Ironically, there are few, if any, Sacramento Kings within the grand hierarchy of NBA royalty. Although they’re the oldest team in the NBA, the last time they won a title was in 1951 as the Rochester Royals. Up until recently, the team has been mired in mediocrity for almost two decades, last making the playoffs in 2006.
From organizational instability to poor roster construction and coaching, the Kings have rarely done themselves favors and made smart moves to become contenders. Thus, it’s a sight for sore eyes to see the Kings currently sitting in 3rd place in the Western Conference more than half the way through the season after answering many questions critics had for the team in the preseason.
Their sudden rise has come from a combination of different factors, most of which have come on the offensive end of the floor, but given the goodwill surrounding the team, it’s fair to ask whether Sacramento has a chance of “lighting the beam” in June.
What makes the Sacramento Kings contenders?
All of Sacramento’s success starts and finishes on the offensive end of the floor this year. In Mike Brown’s first year at the helm, he’s helped transform the Kings into an offensive juggernaut. They’re currently 2nd in offensive rating in the NBA, 4th in assist/turnover ratio, and 3rd in effective field goal percentage.
Those numbers look scrumptious on paper but are even more appetizing when seen in motion. They move the ball quickly, generate open shots at the rim, and have assembled a cadre of marksmen who can smoke it from deep:
Their star tandem of Domantas Sabonis and De’Aaron Fox has been in rhythm all season, leading to career-best years for them both. Sabonis in particular has been the fulcrum for the team, serving as an offensive hub who spreads the ball on handoffs, short rolls, and bullet passes. There’s not only an argument for him to be an All-Star but also a starter in the West, which would be a massive accomplishment.
Fox is also having a banner year, averaging his best field goal percentage, two-point percentage, and free-throw percentage of his career. Although he’s put up better counting stats in past seasons, he’s never been as efficient of a scorer, which has made him more valuable. Combine that with some of the most ferocious rim assaults we’ve seen all season, and it’s clear that Fox is overdue for stardom:
The Kings haven’t just succeeded due to their dynamic duo, however. Sacramento is averaging the 7th-most three-pointers attempted in the league and hitting them at the 9th-best clip. More and more, the NBA has seemed to be transitioning into a numbers game of who can hit the most threes. Instead of swimming against that tide, Sacramento has hopped aboard and rode that wave into playoff contention.
What makes the Sacramento Kings pretenders?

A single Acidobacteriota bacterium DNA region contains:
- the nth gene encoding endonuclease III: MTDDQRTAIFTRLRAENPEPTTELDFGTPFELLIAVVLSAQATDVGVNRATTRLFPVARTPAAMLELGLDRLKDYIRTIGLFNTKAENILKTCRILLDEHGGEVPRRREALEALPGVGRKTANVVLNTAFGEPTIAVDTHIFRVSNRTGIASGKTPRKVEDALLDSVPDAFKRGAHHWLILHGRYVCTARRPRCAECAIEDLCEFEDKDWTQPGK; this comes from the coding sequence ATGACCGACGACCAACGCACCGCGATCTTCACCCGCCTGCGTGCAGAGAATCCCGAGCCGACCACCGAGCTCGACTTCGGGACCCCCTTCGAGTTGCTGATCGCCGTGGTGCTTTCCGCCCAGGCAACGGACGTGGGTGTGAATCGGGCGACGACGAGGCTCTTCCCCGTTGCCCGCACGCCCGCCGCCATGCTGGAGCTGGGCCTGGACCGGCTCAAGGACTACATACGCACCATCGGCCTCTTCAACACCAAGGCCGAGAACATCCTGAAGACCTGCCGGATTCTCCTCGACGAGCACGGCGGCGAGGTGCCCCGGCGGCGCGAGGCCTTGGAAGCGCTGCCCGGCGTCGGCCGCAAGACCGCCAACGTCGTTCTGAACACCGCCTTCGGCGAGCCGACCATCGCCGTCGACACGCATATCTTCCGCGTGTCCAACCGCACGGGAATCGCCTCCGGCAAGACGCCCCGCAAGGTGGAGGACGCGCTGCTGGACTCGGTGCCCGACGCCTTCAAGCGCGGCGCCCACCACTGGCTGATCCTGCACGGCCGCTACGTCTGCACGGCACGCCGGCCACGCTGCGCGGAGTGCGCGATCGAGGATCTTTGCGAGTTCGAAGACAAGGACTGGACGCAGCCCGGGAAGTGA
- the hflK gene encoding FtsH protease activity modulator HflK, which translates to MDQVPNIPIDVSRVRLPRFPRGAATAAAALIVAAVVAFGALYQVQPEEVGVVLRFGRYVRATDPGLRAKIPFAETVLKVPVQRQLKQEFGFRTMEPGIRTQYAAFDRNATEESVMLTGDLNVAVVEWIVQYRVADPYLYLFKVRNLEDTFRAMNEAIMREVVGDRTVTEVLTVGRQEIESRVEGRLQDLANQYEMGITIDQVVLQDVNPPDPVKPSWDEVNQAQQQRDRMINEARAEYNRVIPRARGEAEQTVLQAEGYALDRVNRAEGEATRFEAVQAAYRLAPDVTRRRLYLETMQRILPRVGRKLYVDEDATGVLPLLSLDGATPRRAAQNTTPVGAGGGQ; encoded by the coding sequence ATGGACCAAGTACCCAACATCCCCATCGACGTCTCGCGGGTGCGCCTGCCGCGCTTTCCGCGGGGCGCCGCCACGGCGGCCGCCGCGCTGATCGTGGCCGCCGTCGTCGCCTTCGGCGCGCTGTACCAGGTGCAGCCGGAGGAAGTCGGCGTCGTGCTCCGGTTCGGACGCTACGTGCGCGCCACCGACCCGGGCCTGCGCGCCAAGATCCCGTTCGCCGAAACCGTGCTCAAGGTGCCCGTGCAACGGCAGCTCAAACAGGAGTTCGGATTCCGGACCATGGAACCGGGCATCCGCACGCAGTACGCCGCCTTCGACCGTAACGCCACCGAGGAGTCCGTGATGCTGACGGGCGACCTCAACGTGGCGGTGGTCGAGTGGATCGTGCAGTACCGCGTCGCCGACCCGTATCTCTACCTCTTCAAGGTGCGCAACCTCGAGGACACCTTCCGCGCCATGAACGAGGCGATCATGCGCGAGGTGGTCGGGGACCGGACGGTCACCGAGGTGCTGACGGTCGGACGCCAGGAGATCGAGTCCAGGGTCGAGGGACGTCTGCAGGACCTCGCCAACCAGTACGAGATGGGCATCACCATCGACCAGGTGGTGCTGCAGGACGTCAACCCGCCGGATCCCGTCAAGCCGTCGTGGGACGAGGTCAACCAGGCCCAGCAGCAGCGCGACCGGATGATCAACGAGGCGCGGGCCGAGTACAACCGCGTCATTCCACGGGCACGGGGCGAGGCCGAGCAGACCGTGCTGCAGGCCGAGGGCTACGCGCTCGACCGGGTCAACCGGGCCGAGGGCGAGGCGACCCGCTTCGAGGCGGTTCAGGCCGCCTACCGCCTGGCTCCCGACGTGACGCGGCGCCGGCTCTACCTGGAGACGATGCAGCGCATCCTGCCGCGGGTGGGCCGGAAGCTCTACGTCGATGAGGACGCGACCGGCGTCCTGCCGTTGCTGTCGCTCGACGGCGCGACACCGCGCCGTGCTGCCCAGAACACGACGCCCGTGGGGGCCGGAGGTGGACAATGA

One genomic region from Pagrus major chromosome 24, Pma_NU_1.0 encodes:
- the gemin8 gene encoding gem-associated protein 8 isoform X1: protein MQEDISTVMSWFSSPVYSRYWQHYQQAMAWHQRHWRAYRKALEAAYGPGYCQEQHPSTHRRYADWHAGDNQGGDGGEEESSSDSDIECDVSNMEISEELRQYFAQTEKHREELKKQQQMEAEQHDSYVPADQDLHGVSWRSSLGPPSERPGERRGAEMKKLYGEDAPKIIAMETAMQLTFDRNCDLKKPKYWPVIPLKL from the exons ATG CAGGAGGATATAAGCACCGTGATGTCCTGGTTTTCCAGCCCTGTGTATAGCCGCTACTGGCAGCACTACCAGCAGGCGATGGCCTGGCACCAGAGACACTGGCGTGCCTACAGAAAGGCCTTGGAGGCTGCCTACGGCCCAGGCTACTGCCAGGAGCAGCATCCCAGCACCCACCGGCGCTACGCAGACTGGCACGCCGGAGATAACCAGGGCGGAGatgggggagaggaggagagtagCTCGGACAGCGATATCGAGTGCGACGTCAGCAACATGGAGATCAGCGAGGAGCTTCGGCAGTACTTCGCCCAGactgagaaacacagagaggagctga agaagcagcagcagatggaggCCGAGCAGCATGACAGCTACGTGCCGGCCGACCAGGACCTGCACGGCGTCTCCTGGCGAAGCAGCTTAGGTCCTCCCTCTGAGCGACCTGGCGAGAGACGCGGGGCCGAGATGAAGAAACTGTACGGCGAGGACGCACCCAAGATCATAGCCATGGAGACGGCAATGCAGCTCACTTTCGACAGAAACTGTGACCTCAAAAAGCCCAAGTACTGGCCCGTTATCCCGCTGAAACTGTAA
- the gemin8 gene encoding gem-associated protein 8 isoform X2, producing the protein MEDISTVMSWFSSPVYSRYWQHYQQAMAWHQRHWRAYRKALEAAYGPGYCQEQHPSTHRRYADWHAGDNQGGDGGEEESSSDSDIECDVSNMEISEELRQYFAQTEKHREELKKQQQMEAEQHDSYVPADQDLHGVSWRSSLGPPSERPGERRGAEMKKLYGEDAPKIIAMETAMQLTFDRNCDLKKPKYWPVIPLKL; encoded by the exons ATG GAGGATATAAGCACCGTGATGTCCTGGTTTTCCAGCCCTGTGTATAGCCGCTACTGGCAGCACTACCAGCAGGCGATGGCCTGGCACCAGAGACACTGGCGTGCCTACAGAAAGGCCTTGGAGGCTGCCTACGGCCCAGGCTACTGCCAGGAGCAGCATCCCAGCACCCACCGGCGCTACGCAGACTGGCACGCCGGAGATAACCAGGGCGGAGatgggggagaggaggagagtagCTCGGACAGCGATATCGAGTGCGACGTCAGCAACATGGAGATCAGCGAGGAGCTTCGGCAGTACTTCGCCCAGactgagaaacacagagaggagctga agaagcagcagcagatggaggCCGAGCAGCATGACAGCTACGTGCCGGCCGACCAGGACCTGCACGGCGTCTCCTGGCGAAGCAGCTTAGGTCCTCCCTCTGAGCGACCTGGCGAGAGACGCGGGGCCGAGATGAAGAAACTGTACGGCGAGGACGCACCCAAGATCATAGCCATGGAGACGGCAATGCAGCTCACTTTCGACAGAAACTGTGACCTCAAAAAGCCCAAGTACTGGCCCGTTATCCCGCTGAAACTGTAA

It’s not all rosy for the Kings, however.
Although currently 3rd in the West, few in the media actually consider Sacramento to be in the same tier as Boston, Denver, or Memphis. Instead, they’re counted amongst Milwaukee, Brooklyn, Philadelphia, and Cleveland in the tier below, as teams who are good but not great.
Most of the understandable skepticism comes from the dismal defense of the Kings. The Kings are 23rd in defensive rating this year and it’s hard to believe that there are numbers adding noise to that figure. They’re only 21st in steals, 29th in blocks, and 28th in points allowed in the paint per game, which speaks to the lack of impactful defenders they have:
With no hope of keeping opponents out of the paint, Sacramento is at the mercy of easy interior buckets. This puts a ceiling on their ultimate potential, as no team that’s won the title has been lower than 11th in defensive rating. All five of the Eastern Conference contenders, alongside the Grizzlies, have a defense as their calling card, ranking in the top 7 in the league.
It’s also fair to question whether the Kings have a sustainable offense for the long term. Eventually shooting streaks regress to the mean and the hot shooting of the Kings will start to dry up eventually. They get more than a third of their points from deep, ranking 7th in the league there, which makes them more of a boom-or-bust team than a handful of other contenders.
What’s the verdict on the Kings?
It’s somewhat reductive to amount NBA conversation into the “Ringz” argument that is so often brought up. It’s more heartwarming to focus on the joy of a fan base as they watch their team soar to previously unreachable heights than to simply wonder if they’re the best team in the world.
For this discussion, however, it’s necessary to be the voice of reason and throw cold water on Sacramento’s ultimate aspirations of title contention:
Without a capable defense, the Kings will likely peak as a regular season darling, only to lose in disappointing fashion to a team that’s built better for the postseason.